Should the PO really balance the level of technical debt? I just had this conversation yesterday at Sweden's "big" agile conference, Agila Sverige. There were many interpretations, understandings and strategies around this. I think it mostly boiled down to these two ways of looking at and arguing around it:
- On one hand: what is different about technical health/debt, than say features targeting a key stakeholder's user base? Isn't tech debt/health just one aspect of the product, coming from one stakeholder (Development Team in the tech case), that the PO needs to balance with other aspects?
- On the other hand - the Development Team is accountable to the (technical) quality of the increment (and thus the product), and continual refactoring is something they perform on a daily basis, as needed, to keep the product's tech health in check.
Two Cases, Two Sizes
In the conversation that was had, this more or less boiled down to two cases:
A) the work that needs to be done, is such a big change that it may not be completed in a Sprint and/or will require a major effort from the team. Risk and Cost is "real" and is considered to be on a level where the PO should at least be informed. I.e., this work needs to be challenged by other work and decided upon, at least in part, by the PO when the right time to do this work, is.
B) the work to carry out is not of the size above, and thus is just part of Dev Teams daily work and accountability.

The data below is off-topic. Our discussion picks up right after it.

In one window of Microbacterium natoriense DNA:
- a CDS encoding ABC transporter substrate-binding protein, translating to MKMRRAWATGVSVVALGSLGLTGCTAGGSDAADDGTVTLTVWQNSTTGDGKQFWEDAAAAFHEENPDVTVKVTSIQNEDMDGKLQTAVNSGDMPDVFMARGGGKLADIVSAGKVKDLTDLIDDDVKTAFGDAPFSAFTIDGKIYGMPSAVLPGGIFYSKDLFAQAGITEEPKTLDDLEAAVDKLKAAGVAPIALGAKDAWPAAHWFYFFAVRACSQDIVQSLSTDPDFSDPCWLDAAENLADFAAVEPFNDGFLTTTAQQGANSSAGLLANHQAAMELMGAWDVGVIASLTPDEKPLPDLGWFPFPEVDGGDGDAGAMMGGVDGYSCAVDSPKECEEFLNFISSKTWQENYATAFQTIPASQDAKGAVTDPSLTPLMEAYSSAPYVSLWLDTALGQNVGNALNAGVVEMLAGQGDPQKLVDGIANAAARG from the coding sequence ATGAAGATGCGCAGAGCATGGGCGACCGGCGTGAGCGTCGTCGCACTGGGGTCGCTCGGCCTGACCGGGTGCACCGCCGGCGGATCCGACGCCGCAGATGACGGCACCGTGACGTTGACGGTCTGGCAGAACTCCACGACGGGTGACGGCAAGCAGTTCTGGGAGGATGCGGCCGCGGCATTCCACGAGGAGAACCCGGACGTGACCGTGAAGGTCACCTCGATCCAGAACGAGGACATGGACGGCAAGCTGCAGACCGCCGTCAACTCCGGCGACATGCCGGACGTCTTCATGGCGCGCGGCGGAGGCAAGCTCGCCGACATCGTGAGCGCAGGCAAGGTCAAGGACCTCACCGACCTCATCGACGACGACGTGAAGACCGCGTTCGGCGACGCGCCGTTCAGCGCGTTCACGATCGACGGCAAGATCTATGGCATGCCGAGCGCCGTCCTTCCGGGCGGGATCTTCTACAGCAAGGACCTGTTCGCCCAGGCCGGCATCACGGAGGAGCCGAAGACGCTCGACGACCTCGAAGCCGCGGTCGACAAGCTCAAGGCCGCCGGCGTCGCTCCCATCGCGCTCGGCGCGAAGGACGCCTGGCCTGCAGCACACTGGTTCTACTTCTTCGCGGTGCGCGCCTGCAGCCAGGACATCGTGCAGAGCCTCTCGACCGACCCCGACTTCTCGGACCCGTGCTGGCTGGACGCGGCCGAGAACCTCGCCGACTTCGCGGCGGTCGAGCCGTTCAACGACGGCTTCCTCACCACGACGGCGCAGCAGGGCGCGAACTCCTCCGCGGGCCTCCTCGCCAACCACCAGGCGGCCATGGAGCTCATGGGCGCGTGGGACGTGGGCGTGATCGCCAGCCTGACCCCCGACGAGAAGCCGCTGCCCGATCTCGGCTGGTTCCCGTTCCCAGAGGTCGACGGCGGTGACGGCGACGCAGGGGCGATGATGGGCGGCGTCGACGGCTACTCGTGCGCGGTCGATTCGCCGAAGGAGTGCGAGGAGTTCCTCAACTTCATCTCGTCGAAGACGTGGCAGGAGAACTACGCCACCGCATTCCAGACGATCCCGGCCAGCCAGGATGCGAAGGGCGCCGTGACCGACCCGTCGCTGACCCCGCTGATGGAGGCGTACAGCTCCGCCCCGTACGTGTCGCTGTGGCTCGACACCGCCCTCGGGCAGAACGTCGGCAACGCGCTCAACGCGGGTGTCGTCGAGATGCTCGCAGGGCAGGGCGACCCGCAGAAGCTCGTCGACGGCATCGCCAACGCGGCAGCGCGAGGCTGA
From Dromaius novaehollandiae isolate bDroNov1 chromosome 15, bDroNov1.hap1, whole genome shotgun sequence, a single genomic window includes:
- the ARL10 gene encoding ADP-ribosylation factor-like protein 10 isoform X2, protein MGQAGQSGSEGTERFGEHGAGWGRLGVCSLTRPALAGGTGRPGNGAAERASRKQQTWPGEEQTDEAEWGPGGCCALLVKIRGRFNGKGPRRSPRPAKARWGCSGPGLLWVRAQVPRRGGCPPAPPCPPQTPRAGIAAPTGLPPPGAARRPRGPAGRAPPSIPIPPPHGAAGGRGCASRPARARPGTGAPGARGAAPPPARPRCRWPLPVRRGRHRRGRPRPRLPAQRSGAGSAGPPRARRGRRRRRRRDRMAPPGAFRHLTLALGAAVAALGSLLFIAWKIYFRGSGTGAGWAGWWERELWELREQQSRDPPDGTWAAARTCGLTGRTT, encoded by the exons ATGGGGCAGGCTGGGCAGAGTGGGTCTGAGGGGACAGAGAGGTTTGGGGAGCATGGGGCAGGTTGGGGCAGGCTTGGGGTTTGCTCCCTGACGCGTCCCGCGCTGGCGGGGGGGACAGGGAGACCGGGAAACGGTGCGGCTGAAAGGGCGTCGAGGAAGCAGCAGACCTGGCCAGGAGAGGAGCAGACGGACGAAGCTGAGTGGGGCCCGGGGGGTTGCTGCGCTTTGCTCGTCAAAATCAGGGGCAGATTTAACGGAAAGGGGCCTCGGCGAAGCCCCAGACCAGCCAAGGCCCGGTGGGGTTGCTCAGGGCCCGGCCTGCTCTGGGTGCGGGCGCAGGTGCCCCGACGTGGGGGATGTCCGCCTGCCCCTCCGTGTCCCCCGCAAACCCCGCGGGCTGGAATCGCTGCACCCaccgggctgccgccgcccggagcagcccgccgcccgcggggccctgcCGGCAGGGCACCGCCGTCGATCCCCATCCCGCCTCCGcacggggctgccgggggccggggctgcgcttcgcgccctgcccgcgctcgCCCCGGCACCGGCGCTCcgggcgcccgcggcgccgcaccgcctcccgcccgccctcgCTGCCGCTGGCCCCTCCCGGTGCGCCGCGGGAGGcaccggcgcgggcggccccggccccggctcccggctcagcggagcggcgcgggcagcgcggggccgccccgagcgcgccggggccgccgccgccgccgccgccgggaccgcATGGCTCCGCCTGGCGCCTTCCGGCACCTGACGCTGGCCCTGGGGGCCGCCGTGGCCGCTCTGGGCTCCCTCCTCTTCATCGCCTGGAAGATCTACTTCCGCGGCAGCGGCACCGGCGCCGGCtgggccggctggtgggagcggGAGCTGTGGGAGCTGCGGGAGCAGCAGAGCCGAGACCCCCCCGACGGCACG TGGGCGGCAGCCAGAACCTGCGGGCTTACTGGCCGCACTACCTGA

Development Teams not spending enough time doing B type of work, might more often end up with A types of work, requiring them to more often argue/explain/motivate why that work is important to the PO. This is not the only way to end up with A type of technical rework, but not paying enough attention to technical soundness, coupling and cohesion, etc, may very well be a source of this type of work.
I also argued, that If this happens a lot/often, the Scrum Master should perhaps pick this up (that A happens a lot), and help the team assess whether they're spending enough effort on design and implementation strategy.
Tech Debt Inventory List
So what about assembling some of those B-sized things in a list, so we don't loose track of them? Isn't this a violation of the idea the the Product Backlog is the only source of work?
Again, I'd like to argue both ways:
Yes, if this list starts to grow, such that it regularly accumulates into A-sized work, then this may become a problem.
No, this is not a Product Backlog where the value of items needs to be weighed against each other by the PO. This is just a small reminder of things we should fix in the short term as we conduct our regular development of selected PBIs. This is similar to working with a test backlog (as described by Kent Beck in Test-Driven Development) - it's just a way to help the Dev Team stay focused and do their normal work in the Sprint.
Scrum is a small framework. The world is big, and there's no way one size fits all. So - as with everything Scrum, empiricism wins: try one way of doing it, reflect upon it and then keep as is or try something different: inspect and adapt.
In a fairly recent Scrum Pulse, Mark Noneman talks more broadly about Dealing with Technical Debt - what it is, where it comes from and ways to live with and adress it.